As regards to the work of John Ioannidis and his colleagues, I have little doubt that it is accurate and revealing, but I remain far less optimistic about where this trend will lead. If our best researchers are now pouring their best efforts into analyzing the methodologies of our worst researchers, then who, might I ask, is actually attending to the science?
And think about what is bound to happen next. Meta-research, now widely regarded as successful and informative, will soon blossom into a distinctive and popular field of its own. How long before the launch of the new and prestigious journals Meta-Science and Meta-Nature? (Might I suggest the latter begin with a thousand-author study on the exponentially increasing trend of co-authorship within the pages of Nature.) Perhaps a Scandinavian committee of committees can begin awarding meta-Nobels for outstanding research into the increasingly trivial results of Nobel prize winners (a surprisingly fertile domain).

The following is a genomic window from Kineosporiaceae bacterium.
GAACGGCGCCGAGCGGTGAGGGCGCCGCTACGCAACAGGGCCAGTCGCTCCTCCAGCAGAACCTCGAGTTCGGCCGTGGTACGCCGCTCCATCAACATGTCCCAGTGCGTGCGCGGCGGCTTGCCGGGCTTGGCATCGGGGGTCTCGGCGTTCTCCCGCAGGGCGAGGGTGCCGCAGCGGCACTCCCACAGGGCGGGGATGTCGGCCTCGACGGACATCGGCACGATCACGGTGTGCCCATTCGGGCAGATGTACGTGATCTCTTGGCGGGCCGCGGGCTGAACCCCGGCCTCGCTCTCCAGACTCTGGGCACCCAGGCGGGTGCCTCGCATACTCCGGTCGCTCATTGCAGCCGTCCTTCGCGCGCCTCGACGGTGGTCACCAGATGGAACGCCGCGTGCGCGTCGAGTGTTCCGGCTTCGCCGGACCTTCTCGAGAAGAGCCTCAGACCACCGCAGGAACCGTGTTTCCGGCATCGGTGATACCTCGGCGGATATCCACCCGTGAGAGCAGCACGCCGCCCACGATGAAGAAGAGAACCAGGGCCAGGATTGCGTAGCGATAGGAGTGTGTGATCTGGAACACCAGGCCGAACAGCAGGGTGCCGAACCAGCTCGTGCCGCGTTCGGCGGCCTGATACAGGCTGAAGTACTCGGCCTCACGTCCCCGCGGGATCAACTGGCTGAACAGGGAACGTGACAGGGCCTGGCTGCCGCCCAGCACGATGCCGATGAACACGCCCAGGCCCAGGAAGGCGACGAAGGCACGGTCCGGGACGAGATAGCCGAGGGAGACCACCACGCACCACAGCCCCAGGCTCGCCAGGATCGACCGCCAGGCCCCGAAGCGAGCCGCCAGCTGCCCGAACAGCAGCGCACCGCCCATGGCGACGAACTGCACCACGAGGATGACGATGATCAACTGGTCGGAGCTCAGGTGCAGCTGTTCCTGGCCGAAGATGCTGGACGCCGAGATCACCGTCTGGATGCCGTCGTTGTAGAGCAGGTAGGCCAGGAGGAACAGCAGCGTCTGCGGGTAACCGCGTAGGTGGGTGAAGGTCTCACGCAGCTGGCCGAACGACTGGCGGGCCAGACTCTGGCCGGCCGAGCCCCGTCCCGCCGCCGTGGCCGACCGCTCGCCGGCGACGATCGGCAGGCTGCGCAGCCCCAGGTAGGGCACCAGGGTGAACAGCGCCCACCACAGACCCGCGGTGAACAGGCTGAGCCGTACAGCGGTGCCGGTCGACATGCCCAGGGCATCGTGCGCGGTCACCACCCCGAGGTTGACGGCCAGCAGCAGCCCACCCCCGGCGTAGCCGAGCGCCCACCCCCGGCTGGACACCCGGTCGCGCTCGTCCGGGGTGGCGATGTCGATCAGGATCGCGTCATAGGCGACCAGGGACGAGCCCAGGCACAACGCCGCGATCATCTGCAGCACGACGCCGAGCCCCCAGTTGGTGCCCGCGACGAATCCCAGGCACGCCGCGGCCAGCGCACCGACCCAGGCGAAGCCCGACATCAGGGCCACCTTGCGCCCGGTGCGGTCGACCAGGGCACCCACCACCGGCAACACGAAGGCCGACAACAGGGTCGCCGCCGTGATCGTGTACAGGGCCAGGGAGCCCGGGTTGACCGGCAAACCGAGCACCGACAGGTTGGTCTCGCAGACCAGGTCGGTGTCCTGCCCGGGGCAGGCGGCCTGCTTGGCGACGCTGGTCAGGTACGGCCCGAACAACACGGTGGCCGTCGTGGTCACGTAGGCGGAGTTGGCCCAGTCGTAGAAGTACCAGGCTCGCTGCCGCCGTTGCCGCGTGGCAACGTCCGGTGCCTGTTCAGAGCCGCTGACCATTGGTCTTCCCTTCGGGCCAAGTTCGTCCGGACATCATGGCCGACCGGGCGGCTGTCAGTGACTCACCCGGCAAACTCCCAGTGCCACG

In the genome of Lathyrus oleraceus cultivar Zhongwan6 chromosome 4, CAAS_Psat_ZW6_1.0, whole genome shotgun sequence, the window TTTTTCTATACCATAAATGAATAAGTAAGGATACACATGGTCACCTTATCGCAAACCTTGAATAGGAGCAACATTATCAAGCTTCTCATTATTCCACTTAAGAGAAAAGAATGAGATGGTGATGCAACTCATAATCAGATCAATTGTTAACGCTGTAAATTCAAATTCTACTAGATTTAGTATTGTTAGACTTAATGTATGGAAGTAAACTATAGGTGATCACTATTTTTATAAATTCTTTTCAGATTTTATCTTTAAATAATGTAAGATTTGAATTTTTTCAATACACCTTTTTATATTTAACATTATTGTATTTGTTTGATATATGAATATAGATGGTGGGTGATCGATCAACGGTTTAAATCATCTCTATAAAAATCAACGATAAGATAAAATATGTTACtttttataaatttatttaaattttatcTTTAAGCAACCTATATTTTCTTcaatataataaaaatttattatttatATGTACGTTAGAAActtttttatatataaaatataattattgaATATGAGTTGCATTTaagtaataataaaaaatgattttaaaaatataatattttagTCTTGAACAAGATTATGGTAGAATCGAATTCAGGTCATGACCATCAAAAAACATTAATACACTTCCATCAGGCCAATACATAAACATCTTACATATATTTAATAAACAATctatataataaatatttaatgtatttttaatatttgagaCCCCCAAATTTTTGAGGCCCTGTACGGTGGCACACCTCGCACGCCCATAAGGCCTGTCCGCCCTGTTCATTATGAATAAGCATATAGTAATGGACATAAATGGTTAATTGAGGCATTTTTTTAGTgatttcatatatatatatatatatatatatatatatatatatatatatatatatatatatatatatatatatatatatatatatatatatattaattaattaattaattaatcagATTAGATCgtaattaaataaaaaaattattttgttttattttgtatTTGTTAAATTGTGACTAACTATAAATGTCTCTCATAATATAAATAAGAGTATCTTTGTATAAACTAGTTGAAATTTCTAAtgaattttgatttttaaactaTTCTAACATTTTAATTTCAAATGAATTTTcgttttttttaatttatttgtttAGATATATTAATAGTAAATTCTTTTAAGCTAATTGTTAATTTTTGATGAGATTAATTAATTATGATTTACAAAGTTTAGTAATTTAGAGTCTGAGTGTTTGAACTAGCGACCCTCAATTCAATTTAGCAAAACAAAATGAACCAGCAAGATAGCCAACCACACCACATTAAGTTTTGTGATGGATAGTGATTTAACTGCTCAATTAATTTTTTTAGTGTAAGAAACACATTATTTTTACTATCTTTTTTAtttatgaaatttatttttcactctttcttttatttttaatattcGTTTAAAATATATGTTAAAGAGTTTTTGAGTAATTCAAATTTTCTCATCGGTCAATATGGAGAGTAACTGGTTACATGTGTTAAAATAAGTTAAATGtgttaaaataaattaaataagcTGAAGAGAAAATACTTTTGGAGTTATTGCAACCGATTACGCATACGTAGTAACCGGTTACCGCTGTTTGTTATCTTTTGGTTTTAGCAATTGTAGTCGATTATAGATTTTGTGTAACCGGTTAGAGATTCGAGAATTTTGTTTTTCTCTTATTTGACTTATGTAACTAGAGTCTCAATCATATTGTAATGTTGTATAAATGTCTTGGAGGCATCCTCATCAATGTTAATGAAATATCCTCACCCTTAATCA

But of course as this new field becomes ever more popular and draws in more and more practitioners, the day inevitably comes when the majority of meta-scientists begin doing shoddy work as well, and then how much longer before some enterprising young team, with apparently nothing better to do, begins meta-analyzing the meta-analysis—and so on, to infinity and beyond.
Does anyone remember why humanity turned to science to begin with? I very much doubt it was so that we could learn more about science itself. When the carpenter becomes obsessed with his tools, he forgets to build the house.